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Epilepsy and Seizures
Gillette Children’s Specialty Healthcare is the Twin Cities’ only nationally ranked Best Children’s Hospital in pediatric neurology and neurosurgery. Our Center for Pediatric Neurosciences offers expert diagnoses and treatments for seizures and epilepsy in children and teens. Our goal is to work closely with families to provide the most effective management and best care for children who have epilepsy.
Many of our patients who have epilepsy also have complex associated conditions, such as cerebral palsy, developmental delays or traumatic brain injuries. That’s why we offer a large team of specialists and extensive support services. Our focus is on caring for the whole child.
Why Choose Gillette?
- Our experienced neurologists collaborate with families to find the best care path for each child.
- Our neurodiagnostics services include electroencephalograms (EEGs) and video electroencephalograms (VEEGs) to assist in diagnosing and managing seizures and epilepsy.
- We offer neuroimaging tests—including magnetic resonance imaging (MRI) and computed tomography (CT)—to provide information crucial to making a diagnosis.
- Our neuropsychologists and psychologists help to evaluate brain function and its effects on behavior and abilities.
- We ensure excellent communication with patients by having a team of physicians and nurses who work closely together.
- Our Pediatric Intensive Care Unit (PICU) provides the highest level of around-the-clock care for patients who are critically ill.
- Our goal is to maximize our patients’ physical, mental and emotional health.
Definition of Epilepsy and Seizures
Our brains have constant electrical activity in and between cells. A seizure is an abnormal electrical discharge in brain cells that causes a change in normal activity, behavior or movement.
Epilepsy is diagnosed when a person has two or more unprovoked seizures. A person who has only provoked seizures (febrile seizures, seizures after head trauma) will not receive an epilepsy diagnosis.
Causes of Epilepsy and Seizures
Epilepsy can have many causes. The neurologist will order tests to help determine why a child has epilepsy. Some of the known causes for epilepsy include:
- Brain injury caused by low levels of oxygen in the blood
- Brain injury caused by premature birth
- Chromosomal abnormalities
- Congenital brain malformations
- Genetically mediated epilepsy syndromes
- Other genetic factors
- Infections, including blood infections or central nervous system infections, such as bacterial meningitis, viral encephalitis or tuberculosis
- Metabolic disorders
- Traumatic brain injuries
- Tumors of the nervous system
What Seizures Look Like
Seizures range from mild to severe. Indications that a person is having a seizure include:
- Sudden changes in alertness or behavior
- Uncontrolled staring or “zoning out” behaviors
- Repetitive, involuntary jerking movements
- Loss of consciousness
- Changes in breathing patterns
Diagnosis and Tests for Epilepsy
We use many methods to evaluate patients who have seizures. Our goal is to determine the types of seizures occurring and to uncover their underlying cause. This allows us to develop the most effective treatment plan.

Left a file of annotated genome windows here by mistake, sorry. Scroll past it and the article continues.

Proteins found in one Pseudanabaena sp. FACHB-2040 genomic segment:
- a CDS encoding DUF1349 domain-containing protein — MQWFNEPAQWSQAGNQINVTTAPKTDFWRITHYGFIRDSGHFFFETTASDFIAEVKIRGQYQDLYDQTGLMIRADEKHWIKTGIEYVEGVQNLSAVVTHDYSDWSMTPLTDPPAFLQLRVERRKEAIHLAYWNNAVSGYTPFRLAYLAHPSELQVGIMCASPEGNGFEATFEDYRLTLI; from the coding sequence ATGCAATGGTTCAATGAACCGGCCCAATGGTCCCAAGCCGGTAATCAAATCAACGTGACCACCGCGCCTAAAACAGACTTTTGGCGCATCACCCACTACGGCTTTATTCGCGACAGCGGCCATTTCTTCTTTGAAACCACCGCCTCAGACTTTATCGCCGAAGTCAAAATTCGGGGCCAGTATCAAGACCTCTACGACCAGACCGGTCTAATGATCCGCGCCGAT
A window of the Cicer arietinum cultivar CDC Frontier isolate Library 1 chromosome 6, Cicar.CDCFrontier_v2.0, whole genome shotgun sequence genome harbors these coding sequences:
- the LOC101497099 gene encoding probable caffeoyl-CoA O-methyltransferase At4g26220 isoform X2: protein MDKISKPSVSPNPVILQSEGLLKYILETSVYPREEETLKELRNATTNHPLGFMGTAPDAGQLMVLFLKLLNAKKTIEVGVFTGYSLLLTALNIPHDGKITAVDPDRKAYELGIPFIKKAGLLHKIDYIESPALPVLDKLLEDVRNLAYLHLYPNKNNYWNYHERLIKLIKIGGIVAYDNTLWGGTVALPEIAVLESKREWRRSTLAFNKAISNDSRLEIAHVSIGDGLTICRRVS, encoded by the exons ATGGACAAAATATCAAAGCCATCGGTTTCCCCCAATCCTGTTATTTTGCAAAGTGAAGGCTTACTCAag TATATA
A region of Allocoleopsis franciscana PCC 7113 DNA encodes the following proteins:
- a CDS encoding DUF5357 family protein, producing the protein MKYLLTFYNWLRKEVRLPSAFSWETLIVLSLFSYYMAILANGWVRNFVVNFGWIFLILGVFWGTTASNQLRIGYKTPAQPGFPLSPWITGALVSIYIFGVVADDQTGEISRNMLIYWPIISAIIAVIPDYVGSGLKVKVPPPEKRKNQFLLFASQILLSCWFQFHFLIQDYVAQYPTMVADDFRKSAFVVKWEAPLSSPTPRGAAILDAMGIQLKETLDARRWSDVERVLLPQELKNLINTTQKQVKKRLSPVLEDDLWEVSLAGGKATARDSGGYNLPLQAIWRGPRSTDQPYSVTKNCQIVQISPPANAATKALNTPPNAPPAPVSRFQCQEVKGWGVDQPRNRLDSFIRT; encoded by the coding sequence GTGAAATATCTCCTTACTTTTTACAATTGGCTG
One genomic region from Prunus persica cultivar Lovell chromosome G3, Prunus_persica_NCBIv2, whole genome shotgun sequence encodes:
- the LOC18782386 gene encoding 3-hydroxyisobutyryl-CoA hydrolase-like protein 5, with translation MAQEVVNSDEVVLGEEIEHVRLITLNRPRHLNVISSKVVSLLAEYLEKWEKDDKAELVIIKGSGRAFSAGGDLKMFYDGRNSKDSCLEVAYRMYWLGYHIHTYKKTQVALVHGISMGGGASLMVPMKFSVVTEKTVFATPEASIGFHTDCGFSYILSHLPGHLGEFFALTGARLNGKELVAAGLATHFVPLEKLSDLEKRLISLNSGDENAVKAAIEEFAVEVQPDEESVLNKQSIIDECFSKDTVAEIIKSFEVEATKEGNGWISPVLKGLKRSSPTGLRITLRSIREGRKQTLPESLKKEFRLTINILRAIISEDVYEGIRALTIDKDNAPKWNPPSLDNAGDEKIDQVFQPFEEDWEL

Five-Axis Approach to Diagnosis
When evaluating patients for seizures and epilepsy, we use a classification system developed by the International League Against Epilepsy (ILAE). The system outlines a logical evaluation process and provides terms that we use to describe our findings.
Our methods of classifying our findings are consistent with those used by many other providers worldwide. The ILEA calls each classification category an axis.
- Axis 1 (Seizure Event): We describe a patient’s seizures in detail, using findings from tests and observations from the patient and family.
- Axis 2 (Seizure Type): Based on the description, we try to identify the particular type of seizure a patient experienced.
- Axis 3 (Epilepsy Syndrome): We try to determine if patients have a defined epilepsy syndrome—a particular combination of signs and symptoms that can include seizure type, the age when seizures started, various clinical findings, and other factors.
- Axis 4 (Seizure Causes): We try to identify underlying causes of the seizures, such as brain injury, genetic disorders, brain malformations, and conditions associated with premature birth.
- Axis 5 (Impairments): We identify impairments or quality-of-life disruptions caused by the seizures. Our findings are guided by a framework, developed by the World Health Organization, called the International Classification of Functioning, Disability and Health.
To support our five-axis approach to diagnosis, we conduct a number of evaluations:
- History: Our clinicians obtain a history of the seizure event and the child’s medical and neurologic story. Observations from families and primary care providers help us identify the seizure type and possible causes.
- Neurological Examinations: A pediatric neurologist thoroughly examines patients who’ve experienced seizures.
- Neuropsychology Evaluations: A neuropsychologist might evaluate patients with epilepsy to determine whether the seizures or associated conditions are affecting learning and behavior. An early neuropsychology evaluation allows for tracking skills and abilities as they change over time.